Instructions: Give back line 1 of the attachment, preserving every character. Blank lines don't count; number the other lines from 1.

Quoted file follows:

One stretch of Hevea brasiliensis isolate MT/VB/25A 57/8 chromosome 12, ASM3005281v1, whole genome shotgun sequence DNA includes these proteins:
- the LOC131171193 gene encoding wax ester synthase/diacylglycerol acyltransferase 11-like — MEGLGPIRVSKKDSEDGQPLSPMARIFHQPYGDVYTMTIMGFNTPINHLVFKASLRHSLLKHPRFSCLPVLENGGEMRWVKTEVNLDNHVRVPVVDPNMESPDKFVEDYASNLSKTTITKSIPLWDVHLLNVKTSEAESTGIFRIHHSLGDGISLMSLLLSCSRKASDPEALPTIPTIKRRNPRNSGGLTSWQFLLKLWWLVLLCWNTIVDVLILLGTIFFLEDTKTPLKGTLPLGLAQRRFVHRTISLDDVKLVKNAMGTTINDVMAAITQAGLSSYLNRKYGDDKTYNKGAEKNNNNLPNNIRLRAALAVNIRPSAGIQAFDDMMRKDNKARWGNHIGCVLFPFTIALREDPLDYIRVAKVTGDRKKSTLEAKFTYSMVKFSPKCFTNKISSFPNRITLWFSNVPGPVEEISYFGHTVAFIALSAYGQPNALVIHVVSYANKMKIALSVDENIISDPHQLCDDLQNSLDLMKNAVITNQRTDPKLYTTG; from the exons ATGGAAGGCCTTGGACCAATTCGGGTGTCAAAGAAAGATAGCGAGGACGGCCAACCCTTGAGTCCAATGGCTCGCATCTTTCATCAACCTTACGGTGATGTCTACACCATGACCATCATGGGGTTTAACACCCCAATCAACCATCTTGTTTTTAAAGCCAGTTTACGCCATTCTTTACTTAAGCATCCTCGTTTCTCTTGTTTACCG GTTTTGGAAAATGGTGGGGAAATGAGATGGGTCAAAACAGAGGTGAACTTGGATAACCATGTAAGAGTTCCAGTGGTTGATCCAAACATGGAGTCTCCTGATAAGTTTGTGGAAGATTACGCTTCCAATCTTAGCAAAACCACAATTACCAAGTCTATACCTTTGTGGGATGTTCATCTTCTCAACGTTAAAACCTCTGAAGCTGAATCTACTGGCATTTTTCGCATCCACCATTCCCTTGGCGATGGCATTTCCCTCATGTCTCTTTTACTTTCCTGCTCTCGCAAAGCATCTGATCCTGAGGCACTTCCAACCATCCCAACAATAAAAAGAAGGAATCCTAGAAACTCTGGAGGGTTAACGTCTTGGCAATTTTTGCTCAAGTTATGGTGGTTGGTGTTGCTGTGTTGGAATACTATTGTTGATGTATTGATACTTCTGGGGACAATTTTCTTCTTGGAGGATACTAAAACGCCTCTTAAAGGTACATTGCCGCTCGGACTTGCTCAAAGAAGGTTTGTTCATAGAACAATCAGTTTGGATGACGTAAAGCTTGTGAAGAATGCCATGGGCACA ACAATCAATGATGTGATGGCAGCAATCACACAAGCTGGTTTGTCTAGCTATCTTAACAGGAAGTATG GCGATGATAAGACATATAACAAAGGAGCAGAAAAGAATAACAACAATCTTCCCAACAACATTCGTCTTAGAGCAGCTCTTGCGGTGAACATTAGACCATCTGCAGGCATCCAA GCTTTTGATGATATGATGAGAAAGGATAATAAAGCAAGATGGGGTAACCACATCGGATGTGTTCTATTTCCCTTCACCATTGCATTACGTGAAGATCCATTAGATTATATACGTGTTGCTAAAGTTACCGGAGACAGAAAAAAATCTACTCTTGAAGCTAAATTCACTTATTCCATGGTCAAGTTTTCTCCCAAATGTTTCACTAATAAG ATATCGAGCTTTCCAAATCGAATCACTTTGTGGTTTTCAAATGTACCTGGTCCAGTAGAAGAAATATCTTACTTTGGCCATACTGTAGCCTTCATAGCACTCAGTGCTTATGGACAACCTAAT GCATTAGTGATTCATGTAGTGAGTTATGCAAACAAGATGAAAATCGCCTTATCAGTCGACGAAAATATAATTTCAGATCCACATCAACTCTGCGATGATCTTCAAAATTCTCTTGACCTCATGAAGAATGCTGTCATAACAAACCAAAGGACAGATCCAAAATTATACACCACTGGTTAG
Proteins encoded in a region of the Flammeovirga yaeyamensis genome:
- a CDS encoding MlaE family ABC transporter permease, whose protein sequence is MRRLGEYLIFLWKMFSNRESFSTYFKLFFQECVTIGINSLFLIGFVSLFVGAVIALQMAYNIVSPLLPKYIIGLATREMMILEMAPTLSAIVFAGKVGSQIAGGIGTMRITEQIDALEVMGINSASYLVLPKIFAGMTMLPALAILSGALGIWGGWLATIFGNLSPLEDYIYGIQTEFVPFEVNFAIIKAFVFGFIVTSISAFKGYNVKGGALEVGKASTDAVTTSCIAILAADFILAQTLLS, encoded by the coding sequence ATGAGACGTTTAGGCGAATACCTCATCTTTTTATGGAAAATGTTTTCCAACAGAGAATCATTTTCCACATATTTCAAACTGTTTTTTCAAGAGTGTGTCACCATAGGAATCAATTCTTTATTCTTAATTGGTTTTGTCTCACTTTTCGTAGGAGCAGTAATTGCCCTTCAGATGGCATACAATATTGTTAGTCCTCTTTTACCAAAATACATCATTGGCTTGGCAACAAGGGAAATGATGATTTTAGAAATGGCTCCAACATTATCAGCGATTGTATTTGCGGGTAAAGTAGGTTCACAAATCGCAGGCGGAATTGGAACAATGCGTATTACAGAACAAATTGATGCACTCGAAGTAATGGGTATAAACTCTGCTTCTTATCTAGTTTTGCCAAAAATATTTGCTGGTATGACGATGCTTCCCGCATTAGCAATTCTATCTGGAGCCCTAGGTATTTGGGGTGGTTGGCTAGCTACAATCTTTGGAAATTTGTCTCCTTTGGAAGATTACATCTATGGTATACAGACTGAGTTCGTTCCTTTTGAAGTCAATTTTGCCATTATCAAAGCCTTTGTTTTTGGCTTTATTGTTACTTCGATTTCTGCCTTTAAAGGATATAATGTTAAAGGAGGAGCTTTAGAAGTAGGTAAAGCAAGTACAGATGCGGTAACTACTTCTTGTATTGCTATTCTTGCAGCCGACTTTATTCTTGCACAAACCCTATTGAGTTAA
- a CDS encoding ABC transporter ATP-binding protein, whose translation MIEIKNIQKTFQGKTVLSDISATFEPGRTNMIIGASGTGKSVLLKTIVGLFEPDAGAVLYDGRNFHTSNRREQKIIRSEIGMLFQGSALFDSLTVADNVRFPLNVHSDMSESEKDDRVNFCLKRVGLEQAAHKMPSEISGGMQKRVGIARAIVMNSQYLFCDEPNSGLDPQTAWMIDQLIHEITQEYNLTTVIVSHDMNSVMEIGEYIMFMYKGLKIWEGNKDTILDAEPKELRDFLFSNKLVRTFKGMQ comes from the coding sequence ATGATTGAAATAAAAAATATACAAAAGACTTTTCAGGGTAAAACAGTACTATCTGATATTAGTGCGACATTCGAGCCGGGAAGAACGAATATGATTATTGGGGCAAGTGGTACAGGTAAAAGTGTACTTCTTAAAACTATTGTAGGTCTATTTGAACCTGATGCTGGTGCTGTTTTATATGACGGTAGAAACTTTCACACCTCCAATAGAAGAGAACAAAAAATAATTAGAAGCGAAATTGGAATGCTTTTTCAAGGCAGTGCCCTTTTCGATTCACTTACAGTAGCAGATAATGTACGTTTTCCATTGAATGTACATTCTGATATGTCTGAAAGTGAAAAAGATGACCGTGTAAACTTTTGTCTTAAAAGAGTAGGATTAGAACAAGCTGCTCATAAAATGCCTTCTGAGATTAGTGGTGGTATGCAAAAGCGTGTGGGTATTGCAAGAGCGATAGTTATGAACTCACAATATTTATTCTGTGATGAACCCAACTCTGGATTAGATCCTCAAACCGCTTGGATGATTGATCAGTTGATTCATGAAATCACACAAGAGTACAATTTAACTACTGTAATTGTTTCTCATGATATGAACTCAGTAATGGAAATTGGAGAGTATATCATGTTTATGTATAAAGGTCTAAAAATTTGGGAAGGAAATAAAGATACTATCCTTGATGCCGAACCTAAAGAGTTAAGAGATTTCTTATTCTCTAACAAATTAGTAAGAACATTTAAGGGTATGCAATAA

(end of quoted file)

One stretch of Hevea brasiliensis isolate MT/VB/25A 57/8 chromosome 12, ASM3005281v1, whole genome shotgun sequence DNA includes these proteins: